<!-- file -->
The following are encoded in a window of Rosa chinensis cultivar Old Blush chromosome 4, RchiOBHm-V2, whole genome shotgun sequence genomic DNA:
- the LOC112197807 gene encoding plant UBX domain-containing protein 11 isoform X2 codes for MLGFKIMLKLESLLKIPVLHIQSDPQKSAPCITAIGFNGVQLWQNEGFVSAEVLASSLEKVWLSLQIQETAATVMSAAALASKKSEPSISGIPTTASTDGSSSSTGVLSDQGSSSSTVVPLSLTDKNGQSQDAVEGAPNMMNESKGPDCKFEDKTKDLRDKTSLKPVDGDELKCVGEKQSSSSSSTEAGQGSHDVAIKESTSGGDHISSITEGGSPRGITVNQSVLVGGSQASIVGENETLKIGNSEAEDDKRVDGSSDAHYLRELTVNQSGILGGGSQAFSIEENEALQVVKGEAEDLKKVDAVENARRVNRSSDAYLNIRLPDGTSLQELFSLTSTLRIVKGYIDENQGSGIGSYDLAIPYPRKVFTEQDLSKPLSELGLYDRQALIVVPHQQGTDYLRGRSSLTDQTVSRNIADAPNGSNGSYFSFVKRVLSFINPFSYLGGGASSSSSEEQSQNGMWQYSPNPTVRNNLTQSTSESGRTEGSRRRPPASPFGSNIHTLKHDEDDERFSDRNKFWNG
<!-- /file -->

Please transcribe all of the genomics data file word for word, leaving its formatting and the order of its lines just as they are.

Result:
The following are encoded in a window of Rosa chinensis cultivar Old Blush chromosome 4, RchiOBHm-V2, whole genome shotgun sequence genomic DNA:
- the LOC112197807 gene encoding plant UBX domain-containing protein 11 isoform X2 codes for MLGFKIMLKLESLLKIPVLHIQSDPQKSAPCITAIGFNGVQLWQNEGFVSAEVLASSLEKVWLSLQIQETAATVMSAAALASKKSEPSISGIPTTASTDGSSSSTGVLSDQGSSSSTVVPLSLTDKNGQSQDAVEGAPNMMNESKGPDCKFEDKTKDLRDKTSLKPVDGDELKCVGEKQSSSSSSTEAGQGSHDVAIKESTSGGDHISSITEGGSPRGITVNQSVLVGGSQASIVGENETLKIGNSEAEDDKRVDGSSDAHYLRELTVNQSGILGGGSQAFSIEENEALQVVKGEAEDLKKVDAVENARRVNRSSDAYLNIRLPDGTSLQELFSLTSTLRIVKGYIDENQGSGIGSYDLAIPYPRKVFTEQDLSKPLSELGLYDRQALIVVPHQQGTDYLRGRSSLTDQTVSRNIADAPNGSNGSYFSFVKRVLSFINPFSYLGGGASSSSSEEQSQNGMWQYSPNPTVRNNLTQSTSESGRTEGSRRRPPASPFGSNIHTLKHDEDDERFSDRNKFWNG